Now the machine won’t shut down or restart cleanly – it sits at the spinner and eventually the only thing to do is hold the power button until it switches off. I hate to think what that does to the file system. I left it overnight one time, to see if it ever finished, but it was still sitting at the “Shutting Down” spinner eight hours later.

The thing is, the machine is my workhorse. It’s what I use for most of my writing and all of my editing, because it’s where I have Word installed. I need Chrome because I use Google Drive to back up my files and share work with my editor. Without Chrome, I can’t do much. And since the machine is now so compromised, I can’t trust it not to corrupt my Word documents – so I haven’t done any writing work since the “update”.

In the end I decided I had no other option but to buy a new machine and retire the old one. It took a while to install all the software I use on a regular basis, and several hours to move all my documents and stuff from the old machine, but it’s all done now.

But here’s the point: I wouldn’t have had to spend all the time and money if it hadn’t been for Windows 10, and Microsoft’s “alternative facts” about compatibility.

So, Microsoft, I’m out of pocket and it’s all because of you. Thanks for that. Where do I send the bill?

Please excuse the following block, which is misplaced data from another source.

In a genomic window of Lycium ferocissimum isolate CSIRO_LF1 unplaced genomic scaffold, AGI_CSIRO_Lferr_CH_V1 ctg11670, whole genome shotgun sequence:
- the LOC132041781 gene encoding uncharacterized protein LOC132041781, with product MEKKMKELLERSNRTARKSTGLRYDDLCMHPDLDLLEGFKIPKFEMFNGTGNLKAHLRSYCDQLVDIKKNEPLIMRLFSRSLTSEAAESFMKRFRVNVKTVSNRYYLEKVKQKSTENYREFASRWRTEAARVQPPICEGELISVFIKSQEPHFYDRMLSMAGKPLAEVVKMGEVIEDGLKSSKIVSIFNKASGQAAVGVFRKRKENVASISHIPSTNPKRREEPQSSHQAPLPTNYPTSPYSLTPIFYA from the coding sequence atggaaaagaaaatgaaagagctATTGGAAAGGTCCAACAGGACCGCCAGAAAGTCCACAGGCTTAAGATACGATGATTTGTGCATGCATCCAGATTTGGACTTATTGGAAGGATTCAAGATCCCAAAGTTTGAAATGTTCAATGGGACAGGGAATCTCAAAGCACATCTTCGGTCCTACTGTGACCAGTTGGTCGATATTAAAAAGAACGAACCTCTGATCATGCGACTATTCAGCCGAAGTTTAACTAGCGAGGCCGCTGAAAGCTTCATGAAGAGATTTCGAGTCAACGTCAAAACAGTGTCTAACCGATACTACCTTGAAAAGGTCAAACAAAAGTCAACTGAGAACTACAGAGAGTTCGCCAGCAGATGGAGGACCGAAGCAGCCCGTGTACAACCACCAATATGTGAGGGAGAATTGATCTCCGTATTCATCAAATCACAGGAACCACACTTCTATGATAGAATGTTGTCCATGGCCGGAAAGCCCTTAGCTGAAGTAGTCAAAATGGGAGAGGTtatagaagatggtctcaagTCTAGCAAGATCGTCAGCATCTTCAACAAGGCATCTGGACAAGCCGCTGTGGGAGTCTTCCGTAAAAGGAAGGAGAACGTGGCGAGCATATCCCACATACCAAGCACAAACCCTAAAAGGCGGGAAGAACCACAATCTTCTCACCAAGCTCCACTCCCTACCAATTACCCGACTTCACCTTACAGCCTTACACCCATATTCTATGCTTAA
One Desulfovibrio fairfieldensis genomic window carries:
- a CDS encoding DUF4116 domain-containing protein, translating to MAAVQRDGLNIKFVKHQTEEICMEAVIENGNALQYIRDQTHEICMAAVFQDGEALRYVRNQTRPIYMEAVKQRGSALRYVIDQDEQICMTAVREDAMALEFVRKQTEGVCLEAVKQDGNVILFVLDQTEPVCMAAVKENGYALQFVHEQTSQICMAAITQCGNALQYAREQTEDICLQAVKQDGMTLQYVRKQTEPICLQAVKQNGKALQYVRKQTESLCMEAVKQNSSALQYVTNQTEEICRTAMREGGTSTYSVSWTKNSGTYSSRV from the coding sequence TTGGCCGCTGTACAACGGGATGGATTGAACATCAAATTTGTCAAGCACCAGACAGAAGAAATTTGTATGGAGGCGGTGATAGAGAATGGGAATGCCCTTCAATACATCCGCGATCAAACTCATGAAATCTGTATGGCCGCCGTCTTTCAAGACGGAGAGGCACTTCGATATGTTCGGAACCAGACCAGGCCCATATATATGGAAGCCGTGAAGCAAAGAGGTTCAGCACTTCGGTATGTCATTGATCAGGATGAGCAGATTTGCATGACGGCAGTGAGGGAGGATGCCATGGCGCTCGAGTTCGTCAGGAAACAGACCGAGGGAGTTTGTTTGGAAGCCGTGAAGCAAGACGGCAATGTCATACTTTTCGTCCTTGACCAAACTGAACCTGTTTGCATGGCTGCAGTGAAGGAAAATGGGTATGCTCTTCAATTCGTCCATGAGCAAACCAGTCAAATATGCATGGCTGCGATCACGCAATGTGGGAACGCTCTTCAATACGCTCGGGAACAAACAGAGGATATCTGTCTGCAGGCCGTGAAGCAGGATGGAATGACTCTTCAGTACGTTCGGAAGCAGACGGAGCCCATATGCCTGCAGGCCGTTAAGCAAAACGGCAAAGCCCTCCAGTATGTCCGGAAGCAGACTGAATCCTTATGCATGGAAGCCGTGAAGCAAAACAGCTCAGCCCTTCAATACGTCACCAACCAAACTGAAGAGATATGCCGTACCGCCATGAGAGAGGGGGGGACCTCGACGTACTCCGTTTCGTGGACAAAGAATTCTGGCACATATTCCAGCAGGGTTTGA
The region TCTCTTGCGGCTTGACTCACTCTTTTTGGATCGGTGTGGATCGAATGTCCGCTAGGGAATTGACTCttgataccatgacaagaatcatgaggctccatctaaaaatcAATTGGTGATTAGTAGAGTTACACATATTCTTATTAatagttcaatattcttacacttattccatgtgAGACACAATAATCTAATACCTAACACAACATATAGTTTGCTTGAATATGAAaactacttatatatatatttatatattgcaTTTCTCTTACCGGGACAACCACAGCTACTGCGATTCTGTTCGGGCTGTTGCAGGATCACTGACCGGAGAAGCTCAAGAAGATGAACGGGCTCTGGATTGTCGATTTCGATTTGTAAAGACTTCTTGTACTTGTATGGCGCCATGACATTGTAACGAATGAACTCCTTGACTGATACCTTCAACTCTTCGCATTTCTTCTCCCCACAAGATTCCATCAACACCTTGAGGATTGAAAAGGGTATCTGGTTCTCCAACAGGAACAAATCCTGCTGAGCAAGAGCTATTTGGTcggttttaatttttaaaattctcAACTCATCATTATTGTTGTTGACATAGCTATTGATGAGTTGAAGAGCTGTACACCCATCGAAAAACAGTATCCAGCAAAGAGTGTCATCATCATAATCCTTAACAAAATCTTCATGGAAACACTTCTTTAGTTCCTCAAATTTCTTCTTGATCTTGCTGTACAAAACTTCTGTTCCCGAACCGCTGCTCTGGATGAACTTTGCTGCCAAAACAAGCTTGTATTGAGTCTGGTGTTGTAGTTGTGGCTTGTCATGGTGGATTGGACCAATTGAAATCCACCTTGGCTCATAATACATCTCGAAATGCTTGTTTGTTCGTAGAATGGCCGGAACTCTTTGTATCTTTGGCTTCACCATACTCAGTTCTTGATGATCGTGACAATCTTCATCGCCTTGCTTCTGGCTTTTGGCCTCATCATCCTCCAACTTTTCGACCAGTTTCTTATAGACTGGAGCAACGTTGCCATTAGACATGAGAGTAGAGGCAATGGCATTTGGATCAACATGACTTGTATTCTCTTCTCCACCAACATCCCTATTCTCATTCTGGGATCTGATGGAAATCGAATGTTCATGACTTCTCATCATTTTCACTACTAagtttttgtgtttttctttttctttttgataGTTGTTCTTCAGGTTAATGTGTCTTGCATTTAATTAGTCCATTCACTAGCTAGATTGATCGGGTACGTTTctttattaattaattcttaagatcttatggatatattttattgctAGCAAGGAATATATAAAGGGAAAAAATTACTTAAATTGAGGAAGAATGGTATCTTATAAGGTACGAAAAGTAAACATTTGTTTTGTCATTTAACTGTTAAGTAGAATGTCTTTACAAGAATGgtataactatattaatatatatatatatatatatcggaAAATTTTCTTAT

Not The Droid I’m Looking For


My Chromebook had an OS upgrade last night, and when it rebooted it tooks pains to tell me that I can now install Android apps on it. In fact, it went ahead and installed a couple for me. Great! I thought, I can run my favourite Android apps. Then I thought again. This morning I thought about it some more. Then I flipped the switch to disable it.

Don’t get me wrong. I really like Android. I have an Android phone and an Android tablet, and they’re terrific.

But the thing is this: all the apps I really need on the Chromebook are already there. And the only Android apps that I could possibly want would only duplicate Chrome apps I already have. For example I don’t need the Google+ Android app because I already have the Chrome app for that. The same goes for the Google productivity apps (Docs, Sheets. etc.), Netflix, Twitter, and so on.

And then there’s the screen-size question. Many Android apps are designed to run on small, portrait-layout screens as found on phones and tablets; I read that many just don’t scale well to a full-size (well, laptop-size, at least) landscape-layout screen.

So I switched it off. I really don’t need another Android platform, at least not right now. If it turns out that there’s an app I really need on the Chromebook, and there’s only an Android version of that app, I’ll take another look. But right now I just don’t have a use for it.

Got Me A Chromebook


I have to take a step back from the political things for a bit. The worries of having a mentally defective criminal in the White House get to prey on your mind after a bit. Not healthy to dwell too much on it. So, in a break from that nightmare . . .